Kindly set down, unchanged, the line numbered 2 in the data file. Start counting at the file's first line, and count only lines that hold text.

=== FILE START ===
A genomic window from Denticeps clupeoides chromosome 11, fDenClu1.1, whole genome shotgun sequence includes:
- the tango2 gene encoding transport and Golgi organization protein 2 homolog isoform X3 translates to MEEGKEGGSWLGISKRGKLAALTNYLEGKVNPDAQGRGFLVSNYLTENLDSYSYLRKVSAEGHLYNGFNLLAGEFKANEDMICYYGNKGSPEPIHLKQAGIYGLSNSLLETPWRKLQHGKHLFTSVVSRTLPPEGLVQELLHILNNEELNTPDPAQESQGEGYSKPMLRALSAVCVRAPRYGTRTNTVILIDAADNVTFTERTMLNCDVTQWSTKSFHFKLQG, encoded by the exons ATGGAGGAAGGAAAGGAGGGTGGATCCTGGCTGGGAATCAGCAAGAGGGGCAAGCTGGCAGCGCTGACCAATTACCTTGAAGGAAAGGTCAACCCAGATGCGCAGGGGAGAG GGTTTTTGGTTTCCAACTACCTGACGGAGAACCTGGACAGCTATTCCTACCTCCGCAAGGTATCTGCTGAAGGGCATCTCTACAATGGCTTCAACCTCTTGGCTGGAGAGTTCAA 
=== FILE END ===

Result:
- the tango2 gene encoding transport and Golgi organization protein 2 homolog isoform X3 translates to MEEGKEGGSWLGISKRGKLAALTNYLEGKVNPDAQGRGFLVSNYLTENLDSYSYLRKVSAEGHLYNGFNLLAGEFKANEDMICYYGNKGSPEPIHLKQAGIYGLSNSLLETPWRKLQHGKHLFTSVVSRTLPPEGLVQELLHILNNEELNTPDPAQESQGEGYSKPMLRALSAVCVRAPRYGTRTNTVILIDAADNVTFTERTMLNCDVTQWSTKSFHFKLQG, encoded by the exons ATGGAGGAAGGAAAGGAGGGTGGATCCTGGCTGGGAATCAGCAAGAGGGGCAAGCTGGCAGCGCTGACCAATTACCTTGAAGGAAAGGTCAACCCAGATGCGCAGGGGAGAG GGTTTTTGGTTTCCAACTACCTGACGGAGAACCTGGACAGCTATTCCTACCTCCGCAAGGTATCTGCTGAAGGGCATCTCTACAATGGCTTCAACCTCTTGGCTGGAGAGTTCAA 